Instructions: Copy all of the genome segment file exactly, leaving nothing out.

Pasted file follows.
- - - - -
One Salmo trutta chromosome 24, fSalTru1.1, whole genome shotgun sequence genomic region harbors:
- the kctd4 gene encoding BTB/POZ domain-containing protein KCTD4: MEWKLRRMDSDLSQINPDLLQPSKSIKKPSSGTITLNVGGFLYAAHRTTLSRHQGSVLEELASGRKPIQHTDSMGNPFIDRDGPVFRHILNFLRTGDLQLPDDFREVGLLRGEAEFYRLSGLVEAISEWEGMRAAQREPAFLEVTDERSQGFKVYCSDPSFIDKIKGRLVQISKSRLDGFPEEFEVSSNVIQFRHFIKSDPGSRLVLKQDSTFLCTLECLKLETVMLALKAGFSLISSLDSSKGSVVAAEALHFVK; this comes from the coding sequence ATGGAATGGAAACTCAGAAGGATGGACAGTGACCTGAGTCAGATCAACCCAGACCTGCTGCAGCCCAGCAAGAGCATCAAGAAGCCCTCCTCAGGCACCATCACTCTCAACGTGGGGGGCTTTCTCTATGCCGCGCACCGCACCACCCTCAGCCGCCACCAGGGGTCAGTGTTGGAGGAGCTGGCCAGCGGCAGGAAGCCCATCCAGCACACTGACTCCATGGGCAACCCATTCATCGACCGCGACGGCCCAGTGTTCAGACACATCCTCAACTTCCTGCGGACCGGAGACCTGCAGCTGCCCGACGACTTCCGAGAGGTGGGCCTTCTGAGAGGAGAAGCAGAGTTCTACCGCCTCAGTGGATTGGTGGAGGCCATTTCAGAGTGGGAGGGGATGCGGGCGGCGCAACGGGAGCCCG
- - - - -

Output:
One Salmo trutta chromosome 24, fSalTru1.1, whole genome shotgun sequence genomic region harbors:
- the kctd4 gene encoding BTB/POZ domain-containing protein KCTD4: MEWKLRRMDSDLSQINPDLLQPSKSIKKPSSGTITLNVGGFLYAAHRTTLSRHQGSVLEELASGRKPIQHTDSMGNPFIDRDGPVFRHILNFLRTGDLQLPDDFREVGLLRGEAEFYRLSGLVEAISEWEGMRAAQREPAFLEVTDERSQGFKVYCSDPSFIDKIKGRLVQISKSRLDGFPEEFEVSSNVIQFRHFIKSDPGSRLVLKQDSTFLCTLECLKLETVMLALKAGFSLISSLDSSKGSVVAAEALHFVK; this comes from the coding sequence ATGGAATGGAAACTCAGAAGGATGGACAGTGACCTGAGTCAGATCAACCCAGACCTGCTGCAGCCCAGCAAGAGCATCAAGAAGCCCTCCTCAGGCACCATCACTCTCAACGTGGGGGGCTTTCTCTATGCCGCGCACCGCACCACCCTCAGCCGCCACCAGGGGTCAGTGTTGGAGGAGCTGGCCAGCGGCAGGAAGCCCATCCAGCACACTGACTCCATGGGCAACCCATTCATCGACCGCGACGGCCCAGTGTTCAGACACATCCTCAACTTCCTGCGGACCGGAGACCTGCAGCTGCCCGACGACTTCCGAGAGGTGGGCCTTCTGAGAGGAGAAGCAGAGTTCTACCGCCTCAGTGGATTGGTGGAGGCCATTTCAGAGTGGGAGGGGATGCGGGCGGCGCAACGGGAGCCCG